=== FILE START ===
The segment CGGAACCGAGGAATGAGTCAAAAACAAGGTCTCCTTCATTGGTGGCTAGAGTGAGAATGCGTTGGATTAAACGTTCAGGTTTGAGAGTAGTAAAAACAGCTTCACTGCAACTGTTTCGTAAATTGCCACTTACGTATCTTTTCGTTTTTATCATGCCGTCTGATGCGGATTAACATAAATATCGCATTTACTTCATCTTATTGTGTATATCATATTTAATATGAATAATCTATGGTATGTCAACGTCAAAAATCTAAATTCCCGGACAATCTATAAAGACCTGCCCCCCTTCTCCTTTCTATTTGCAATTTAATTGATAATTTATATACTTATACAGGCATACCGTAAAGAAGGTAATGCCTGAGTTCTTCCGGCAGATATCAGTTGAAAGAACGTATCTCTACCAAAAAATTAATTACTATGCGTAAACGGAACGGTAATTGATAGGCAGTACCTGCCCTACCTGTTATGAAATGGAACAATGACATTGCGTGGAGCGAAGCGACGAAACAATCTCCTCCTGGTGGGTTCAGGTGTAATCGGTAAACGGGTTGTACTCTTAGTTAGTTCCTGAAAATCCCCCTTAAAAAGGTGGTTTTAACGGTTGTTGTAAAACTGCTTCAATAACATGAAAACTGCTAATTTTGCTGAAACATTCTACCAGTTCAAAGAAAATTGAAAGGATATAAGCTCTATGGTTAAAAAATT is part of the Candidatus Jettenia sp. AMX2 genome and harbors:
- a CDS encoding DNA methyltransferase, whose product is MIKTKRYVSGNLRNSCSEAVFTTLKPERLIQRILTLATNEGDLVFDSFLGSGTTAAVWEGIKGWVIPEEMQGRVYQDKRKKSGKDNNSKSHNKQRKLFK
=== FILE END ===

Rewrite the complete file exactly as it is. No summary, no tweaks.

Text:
The segment CGGAACCGAGGAATGAGTCAAAAACAAGGTCTCCTTCATTGGTGGCTAGAGTGAGAATGCGTTGGATTAAACGTTCAGGTTTGAGAGTAGTAAAAACAGCTTCACTGCAACTGTTTCGTAAATTGCCACTTACGTATCTTTTCGTTTTTATCATGCCGTCTGATGCGGATTAACATAAATATCGCATTTACTTCATCTTATTGTGTATATCATATTTAATATGAATAATCTATGGTATGTCAACGTCAAAAATCTAAATTCCCGGACAATCTATAAAGACCTGCCCCCCTTCTCCTTTCTATTTGCAATTTAATTGATAATTTATATACTTATACAGGCATACCGTAAAGAAGGTAATGCCTGAGTTCTTCCGGCAGATATCAGTTGAAAGAACGTATCTCTACCAAAAAATTAATTACTATGCGTAAACGGAACGGTAATTGATAGGCAGTACCTGCCCTACCTGTTATGAAATGGAACAATGACATTGCGTGGAGCGAAGCGACGAAACAATCTCCTCCTGGTGGGTTCAGGTGTAATCGGTAAACGGGTTGTACTCTTAGTTAGTTCCTGAAAATCCCCCTTAAAAAGGTGGTTTTAACGGTTGTTGTAAAACTGCTTCAATAACATGAAAACTGCTAATTTTGCTGAAACATTCTACCAGTTCAAAGAAAATTGAAAGGATATAAGCTCTATGGTTAAAAAATT is part of the Candidatus Jettenia sp. AMX2 genome and harbors:
- a CDS encoding DNA methyltransferase, whose product is MIKTKRYVSGNLRNSCSEAVFTTLKPERLIQRILTLATNEGDLVFDSFLGSGTTAAVWEGIKGWVIPEEMQGRVYQDKRKKSGKDNNSKSHNKQRKLFK